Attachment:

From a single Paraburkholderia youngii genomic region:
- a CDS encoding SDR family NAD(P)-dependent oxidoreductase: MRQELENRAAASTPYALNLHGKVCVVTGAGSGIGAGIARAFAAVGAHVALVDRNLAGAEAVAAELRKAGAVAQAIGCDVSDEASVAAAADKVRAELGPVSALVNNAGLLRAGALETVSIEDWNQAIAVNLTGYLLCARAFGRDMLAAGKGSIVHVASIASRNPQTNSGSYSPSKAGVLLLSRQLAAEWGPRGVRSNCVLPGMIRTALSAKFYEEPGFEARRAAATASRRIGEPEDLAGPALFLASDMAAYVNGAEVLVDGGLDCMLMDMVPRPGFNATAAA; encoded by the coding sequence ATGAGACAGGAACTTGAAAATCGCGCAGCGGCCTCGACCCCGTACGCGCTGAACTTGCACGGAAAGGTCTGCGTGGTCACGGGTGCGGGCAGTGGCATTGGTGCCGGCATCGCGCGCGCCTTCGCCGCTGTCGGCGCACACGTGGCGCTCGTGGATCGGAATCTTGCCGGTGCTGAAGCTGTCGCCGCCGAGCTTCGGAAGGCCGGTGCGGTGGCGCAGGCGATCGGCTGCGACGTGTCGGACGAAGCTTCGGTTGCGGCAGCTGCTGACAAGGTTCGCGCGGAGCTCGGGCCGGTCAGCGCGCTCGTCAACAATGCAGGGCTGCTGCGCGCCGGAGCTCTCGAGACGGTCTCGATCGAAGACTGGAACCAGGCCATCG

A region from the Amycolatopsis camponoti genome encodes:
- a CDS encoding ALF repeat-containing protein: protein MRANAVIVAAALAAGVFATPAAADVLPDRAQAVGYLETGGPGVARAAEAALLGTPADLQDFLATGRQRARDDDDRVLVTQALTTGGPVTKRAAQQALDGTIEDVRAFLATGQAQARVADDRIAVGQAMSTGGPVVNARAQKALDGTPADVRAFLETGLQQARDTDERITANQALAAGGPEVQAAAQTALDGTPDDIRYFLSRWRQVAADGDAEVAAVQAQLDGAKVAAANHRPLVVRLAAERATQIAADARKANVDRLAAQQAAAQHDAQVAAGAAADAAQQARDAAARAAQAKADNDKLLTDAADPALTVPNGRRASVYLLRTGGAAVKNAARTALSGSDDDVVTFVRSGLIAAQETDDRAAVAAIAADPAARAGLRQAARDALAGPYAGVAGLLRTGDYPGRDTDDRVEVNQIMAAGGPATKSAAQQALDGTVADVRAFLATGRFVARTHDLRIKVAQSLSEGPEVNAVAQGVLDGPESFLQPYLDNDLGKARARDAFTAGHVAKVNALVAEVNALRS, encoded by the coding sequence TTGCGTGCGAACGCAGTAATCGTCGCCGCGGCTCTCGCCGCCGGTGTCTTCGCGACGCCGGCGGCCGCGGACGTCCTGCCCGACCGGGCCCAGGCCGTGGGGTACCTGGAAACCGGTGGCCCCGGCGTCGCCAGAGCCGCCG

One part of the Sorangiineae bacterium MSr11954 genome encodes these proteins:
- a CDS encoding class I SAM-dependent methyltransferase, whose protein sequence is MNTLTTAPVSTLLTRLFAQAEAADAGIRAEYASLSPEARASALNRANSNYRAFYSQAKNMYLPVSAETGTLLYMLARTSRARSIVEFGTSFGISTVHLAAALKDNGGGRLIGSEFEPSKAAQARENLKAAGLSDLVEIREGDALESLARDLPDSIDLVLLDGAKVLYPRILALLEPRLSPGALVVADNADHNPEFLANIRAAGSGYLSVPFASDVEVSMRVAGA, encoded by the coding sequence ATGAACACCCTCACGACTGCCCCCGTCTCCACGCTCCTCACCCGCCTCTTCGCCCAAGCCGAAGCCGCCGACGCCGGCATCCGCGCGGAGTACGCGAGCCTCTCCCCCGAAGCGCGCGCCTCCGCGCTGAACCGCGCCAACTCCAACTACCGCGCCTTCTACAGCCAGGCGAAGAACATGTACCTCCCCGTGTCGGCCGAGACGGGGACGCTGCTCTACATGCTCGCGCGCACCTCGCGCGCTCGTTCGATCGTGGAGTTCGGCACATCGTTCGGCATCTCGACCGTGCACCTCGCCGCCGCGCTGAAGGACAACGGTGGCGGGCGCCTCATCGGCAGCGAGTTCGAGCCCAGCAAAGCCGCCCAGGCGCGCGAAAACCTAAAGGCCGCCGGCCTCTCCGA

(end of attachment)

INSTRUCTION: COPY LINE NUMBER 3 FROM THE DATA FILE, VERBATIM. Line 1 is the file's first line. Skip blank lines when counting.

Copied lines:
A region from the Amycolatopsis camponoti genome encodes: